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Abstract: We describe the application of data mining algorithms to research problems inastronomy. We posit that data mining has always been fundamental toastronomical research, since data mining is the basis of evidence-baseddiscovery, including classification, clustering, and novelty discovery. Thesealgorithms represent a major set of computational tools for discovery in largedatabases, which will be increasingly essential in the era of data-intensiveastronomy. Historical examples of data mining in astronomy are reviewed,followed by a discussion of one of the largest data-producing projectsanticipated for the coming decade: the Large Synoptic Survey Telescope LSST.To facilitate data-driven discoveries in astronomy, we envision a newdata-oriented research paradigm for astronomy and astrophysics -astroinformatics. Astroinformatics is described as both a research approach andan educational imperative for modern data-intensive astronomy. An importantapplication area for large time-domain sky surveys such as LSST is the rapididentification, characterization, and classification of real-time sky eventsincluding moving objects, photometrically variable objects, and the appearanceof transients. We describe one possible implementation of a classificationbroker for such events, which incorporates several astroinformatics techniques:user annotation, semantic tagging, metadata markup, heterogeneous dataintegration, and distributed data mining. Examples of these types ofcollaborative classification and discovery approaches within other sciencedisciplines are presented.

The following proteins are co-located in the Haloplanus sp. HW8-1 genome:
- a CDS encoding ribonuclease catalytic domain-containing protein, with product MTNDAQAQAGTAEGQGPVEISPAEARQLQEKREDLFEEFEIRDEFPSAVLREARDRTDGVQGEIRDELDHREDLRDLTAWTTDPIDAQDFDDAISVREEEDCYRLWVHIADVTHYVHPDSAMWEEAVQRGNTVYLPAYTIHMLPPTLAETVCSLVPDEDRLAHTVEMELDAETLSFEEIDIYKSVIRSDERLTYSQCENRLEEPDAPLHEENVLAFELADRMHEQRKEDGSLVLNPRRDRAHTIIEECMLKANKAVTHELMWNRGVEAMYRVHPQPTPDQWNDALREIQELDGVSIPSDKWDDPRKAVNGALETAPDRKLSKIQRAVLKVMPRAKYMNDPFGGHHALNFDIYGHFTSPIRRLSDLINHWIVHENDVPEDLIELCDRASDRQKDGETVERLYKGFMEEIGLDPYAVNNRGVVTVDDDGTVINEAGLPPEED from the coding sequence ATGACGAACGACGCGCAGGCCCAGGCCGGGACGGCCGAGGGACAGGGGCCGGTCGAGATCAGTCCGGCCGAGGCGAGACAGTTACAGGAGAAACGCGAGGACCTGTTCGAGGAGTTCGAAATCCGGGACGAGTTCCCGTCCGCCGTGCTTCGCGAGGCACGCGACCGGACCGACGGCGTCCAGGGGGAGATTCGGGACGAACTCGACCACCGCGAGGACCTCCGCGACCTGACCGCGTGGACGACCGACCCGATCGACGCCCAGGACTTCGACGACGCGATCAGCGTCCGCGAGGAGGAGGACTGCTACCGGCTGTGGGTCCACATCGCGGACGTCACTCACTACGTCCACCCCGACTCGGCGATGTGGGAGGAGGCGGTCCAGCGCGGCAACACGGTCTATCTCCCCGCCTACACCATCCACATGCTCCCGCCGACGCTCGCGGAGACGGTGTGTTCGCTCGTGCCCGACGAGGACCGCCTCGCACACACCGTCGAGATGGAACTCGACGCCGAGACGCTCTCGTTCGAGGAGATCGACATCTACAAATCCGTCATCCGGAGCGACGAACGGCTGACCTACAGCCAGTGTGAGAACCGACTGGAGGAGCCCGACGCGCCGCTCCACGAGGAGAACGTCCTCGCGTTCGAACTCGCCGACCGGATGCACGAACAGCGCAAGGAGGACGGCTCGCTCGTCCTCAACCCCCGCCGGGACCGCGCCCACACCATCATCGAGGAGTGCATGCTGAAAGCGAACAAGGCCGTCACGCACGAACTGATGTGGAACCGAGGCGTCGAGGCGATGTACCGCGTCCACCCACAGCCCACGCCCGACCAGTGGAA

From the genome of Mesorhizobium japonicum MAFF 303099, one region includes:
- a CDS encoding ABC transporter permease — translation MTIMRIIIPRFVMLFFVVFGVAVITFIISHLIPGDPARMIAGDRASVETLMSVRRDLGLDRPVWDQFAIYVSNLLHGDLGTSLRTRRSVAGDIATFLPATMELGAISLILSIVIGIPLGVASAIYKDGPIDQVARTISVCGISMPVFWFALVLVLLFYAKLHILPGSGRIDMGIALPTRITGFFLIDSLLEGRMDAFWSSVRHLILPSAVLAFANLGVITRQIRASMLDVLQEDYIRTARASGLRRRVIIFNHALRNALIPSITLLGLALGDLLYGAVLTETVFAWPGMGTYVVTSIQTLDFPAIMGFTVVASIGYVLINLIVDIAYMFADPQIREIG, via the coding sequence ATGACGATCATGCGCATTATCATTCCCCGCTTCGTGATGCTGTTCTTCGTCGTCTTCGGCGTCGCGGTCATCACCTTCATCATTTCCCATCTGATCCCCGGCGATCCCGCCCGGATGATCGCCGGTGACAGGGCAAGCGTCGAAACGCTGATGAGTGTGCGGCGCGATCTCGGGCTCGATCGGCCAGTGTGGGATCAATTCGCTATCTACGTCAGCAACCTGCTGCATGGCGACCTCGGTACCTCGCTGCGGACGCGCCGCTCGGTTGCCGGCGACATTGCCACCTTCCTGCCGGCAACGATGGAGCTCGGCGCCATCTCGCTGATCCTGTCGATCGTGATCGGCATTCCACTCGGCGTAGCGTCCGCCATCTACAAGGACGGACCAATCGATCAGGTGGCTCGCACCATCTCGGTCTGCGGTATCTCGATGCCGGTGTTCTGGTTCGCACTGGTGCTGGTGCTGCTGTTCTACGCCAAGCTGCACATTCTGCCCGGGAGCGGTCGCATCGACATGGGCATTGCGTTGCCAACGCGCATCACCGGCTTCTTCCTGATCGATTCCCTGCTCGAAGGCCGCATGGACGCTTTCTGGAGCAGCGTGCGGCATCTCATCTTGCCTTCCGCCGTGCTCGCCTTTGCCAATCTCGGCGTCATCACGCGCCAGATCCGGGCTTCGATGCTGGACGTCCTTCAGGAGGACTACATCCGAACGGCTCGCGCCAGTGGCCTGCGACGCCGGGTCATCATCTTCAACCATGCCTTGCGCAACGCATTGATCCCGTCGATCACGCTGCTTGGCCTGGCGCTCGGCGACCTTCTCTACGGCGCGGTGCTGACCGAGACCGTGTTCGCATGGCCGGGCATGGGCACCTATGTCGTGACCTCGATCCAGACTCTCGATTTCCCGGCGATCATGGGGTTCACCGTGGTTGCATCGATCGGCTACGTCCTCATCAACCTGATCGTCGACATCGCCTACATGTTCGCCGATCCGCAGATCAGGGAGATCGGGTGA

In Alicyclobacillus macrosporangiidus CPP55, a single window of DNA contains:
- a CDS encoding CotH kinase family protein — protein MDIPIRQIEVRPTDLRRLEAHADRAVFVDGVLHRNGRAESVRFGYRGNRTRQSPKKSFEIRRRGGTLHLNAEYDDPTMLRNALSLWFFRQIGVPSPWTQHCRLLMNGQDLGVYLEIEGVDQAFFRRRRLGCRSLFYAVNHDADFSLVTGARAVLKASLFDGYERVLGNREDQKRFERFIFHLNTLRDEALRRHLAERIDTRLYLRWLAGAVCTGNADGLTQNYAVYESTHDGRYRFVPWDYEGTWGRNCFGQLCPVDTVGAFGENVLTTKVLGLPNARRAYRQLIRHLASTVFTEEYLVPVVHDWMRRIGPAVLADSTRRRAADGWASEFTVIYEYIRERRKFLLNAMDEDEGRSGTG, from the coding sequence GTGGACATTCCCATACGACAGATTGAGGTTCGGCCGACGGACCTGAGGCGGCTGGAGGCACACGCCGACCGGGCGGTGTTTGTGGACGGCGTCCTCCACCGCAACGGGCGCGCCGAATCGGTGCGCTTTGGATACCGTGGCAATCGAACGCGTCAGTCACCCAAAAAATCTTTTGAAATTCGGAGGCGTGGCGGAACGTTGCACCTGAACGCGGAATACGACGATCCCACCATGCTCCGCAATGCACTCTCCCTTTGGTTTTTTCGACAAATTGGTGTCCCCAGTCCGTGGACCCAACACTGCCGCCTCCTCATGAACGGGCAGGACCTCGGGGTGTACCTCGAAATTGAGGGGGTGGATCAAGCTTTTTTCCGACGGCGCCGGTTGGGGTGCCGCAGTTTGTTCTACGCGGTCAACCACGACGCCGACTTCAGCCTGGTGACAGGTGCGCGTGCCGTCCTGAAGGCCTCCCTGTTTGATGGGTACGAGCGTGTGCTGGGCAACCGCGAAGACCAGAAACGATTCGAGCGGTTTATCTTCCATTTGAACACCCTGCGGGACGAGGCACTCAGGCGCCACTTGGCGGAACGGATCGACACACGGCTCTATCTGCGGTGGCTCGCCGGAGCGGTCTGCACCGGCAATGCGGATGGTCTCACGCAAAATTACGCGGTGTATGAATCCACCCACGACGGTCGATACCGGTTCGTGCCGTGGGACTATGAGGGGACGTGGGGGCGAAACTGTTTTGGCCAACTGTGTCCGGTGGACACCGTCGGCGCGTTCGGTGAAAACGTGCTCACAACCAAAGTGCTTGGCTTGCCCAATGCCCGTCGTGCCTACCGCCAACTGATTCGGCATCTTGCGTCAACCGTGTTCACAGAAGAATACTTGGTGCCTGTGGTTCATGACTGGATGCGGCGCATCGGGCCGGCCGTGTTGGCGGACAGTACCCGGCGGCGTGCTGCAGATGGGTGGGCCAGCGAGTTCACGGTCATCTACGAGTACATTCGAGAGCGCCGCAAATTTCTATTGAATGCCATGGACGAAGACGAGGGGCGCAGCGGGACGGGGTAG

Autor: Kirk Borne 1 1 George Mason University


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